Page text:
Recently in Performances
Baroque opera has long been an important part of the Bavarian State Opera’s programming. And beyond the company itself, Munich’s tradition stretches back many years indeed: Kubelík’s Handel with the Bavarian Radio Symphony Orchestra, for instance.
All told, this was probably the best Don Giovanni I have seen and heard. Judging opera performances - perhaps we should not be ‘judging’ at all, but let us leave that on one side - is a difficult task: there are so many variables, at least as many as in a play and a concert combined, but then there is the issue of that ‘combination’ too.
Can one justly “review” a streamed performance? Probably not.
But however different or diminished such a performance, one can—and
must—bear witness to such an event when it represents a landmark in the
evolution of an art form.
For its annual visit to the BBC Proms at the Royal Albert Hall, Glyndebourne brought its new production of Rossini's Il barbiere di Siviglia, an opera which premiered 200 years ago.
‘A caprice written with the point of a needle’: so Berlioz described his opera Béatrice and Bénédict, which pares down Shakespeare’s Much Ado About Nothing to its comic quintessence, shorn of the sub-plots, destroyed reputations and near-bloodshed of Shakespeare’s original.
‘This is the way the world ends. Not with a bang but a whimper.’ It is, perhaps, a line quoted too often; yet, even though it may not have been entirely accurate on this occasion, it came to my mind. Its accuracy might be questioned in several respects.
Central City Opera celebrated the 60th anniversary of The Ballad of Baby Doe with a hip, canny, multi-faceted new production.
Someone forgot to tell Central City Opera that it would be difficult to fit Puccini’s (usually) architecturally large Tosca on their small stage.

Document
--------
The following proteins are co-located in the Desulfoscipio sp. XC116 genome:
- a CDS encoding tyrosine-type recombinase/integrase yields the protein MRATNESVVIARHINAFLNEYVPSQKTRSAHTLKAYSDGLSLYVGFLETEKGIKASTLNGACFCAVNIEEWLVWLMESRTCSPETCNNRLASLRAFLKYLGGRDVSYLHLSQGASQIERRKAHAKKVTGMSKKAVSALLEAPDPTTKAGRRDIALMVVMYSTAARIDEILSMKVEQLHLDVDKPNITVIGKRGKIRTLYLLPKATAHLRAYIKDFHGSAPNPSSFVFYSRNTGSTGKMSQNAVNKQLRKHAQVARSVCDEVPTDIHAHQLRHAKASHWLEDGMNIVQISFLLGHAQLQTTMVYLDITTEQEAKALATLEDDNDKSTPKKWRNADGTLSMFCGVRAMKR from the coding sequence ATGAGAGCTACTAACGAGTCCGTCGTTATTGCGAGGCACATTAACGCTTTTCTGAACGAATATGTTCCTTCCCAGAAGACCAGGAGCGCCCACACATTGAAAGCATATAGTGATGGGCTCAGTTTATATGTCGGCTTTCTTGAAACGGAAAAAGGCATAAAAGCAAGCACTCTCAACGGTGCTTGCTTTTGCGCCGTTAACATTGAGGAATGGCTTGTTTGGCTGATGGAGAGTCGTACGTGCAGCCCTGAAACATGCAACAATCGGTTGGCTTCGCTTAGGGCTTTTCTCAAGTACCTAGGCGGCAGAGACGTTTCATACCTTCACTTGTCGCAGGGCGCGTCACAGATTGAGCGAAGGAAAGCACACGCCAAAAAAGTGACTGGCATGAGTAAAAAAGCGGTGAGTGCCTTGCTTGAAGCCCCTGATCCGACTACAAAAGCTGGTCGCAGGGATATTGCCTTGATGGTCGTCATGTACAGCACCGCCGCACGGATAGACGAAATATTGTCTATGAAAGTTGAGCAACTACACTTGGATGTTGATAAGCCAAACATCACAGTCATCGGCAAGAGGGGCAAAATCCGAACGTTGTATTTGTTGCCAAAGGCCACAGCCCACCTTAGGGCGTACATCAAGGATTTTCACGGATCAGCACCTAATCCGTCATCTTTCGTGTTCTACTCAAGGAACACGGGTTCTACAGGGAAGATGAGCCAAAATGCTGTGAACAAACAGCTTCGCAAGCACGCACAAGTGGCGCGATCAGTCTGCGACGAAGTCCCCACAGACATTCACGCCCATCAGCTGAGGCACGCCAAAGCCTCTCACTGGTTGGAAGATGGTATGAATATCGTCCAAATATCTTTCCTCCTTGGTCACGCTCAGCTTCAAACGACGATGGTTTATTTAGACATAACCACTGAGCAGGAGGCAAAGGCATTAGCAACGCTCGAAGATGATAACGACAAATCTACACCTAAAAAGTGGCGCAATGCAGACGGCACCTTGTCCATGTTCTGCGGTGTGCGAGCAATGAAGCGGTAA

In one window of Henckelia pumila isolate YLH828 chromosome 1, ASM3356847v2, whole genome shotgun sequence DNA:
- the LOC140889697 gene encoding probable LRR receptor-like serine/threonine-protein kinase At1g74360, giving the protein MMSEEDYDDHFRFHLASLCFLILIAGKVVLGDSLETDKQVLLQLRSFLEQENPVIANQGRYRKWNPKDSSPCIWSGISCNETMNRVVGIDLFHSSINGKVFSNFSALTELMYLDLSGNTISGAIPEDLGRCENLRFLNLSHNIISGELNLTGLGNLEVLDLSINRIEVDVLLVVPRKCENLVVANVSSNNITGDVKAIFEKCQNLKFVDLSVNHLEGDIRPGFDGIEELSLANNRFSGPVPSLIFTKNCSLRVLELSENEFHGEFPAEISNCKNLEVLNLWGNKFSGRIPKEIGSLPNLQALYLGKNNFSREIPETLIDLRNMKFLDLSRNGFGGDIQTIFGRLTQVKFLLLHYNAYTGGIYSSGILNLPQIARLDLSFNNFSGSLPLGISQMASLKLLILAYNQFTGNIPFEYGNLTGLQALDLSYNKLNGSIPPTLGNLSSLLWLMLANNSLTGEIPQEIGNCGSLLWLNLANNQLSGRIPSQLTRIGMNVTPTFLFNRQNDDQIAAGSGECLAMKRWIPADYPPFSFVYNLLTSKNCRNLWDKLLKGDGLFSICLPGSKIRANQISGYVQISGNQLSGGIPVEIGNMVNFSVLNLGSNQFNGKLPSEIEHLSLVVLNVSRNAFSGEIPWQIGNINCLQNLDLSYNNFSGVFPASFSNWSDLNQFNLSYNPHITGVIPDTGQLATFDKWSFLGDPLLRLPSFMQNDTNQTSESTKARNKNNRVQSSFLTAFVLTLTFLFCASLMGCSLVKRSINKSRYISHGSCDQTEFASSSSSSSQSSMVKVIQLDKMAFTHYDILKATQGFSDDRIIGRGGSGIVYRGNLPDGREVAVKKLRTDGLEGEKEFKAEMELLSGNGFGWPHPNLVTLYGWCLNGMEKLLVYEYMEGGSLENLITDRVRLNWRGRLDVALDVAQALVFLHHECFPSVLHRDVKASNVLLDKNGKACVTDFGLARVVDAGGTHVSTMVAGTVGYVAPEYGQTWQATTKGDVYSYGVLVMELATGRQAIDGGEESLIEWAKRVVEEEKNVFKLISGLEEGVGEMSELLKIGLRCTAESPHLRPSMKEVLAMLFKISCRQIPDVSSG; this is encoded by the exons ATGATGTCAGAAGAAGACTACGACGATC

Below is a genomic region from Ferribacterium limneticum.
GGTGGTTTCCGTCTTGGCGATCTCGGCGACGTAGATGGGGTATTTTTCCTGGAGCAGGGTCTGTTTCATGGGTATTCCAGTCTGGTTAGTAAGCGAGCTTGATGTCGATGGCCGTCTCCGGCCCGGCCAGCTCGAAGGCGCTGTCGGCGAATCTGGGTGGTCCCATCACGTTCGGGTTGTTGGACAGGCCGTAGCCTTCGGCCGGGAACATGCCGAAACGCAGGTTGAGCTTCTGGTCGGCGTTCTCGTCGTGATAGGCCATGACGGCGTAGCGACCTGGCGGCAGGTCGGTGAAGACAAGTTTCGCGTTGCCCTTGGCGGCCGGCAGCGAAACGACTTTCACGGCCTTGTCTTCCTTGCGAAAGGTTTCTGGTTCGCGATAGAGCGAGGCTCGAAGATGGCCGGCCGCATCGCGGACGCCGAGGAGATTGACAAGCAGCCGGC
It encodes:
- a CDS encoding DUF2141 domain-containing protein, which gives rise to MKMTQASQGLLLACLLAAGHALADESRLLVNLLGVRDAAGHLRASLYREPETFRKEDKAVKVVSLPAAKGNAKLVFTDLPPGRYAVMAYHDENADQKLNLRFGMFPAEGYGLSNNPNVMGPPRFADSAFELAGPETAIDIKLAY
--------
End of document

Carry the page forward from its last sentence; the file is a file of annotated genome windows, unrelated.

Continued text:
A cast worthy of Bayreuth made for an unforgettable Wagnerian experience at
the Sommer Festspiele in Baden-Baden.
Loving attention to the highest quality was everywhere evident in Des Moines Metro Opera’s Manon.
Des Moines Metro Opera had (almost) all the laughs in the right places, and certainly had all the right singers in these meaty roles to make for an enjoyable outing with Verdi’s masterpiece
With the thermometers reaching boiling point, there’s no doubt that summer has finally arrived in London. But, the sun seems to have been shining over the large marquee in Holland Park all summer.
J.S. Bach’s cerebral Art of the Fugue in Aix, Verdi’s massive Requiem in Orange, Ibn al-Muqaffa’ ‘s fable of the camel, jackal, wolf and crow, Sophocles’ blind Oedipus Rex and the Bible’s triumphant Psalm No. 150 in Aix.
The champagne corks popped at the close of this year’s Jette Parker Young Artists Summer Performance at the Royal Opera House, with Prince Orlofsky’s celebratory toast forming a fitting conclusion to some superb singing.
Bryn Terfel is making a habit of performing Russian patriarchs at the Proms.
What happens when just everything about an operatic performance goes joyously right?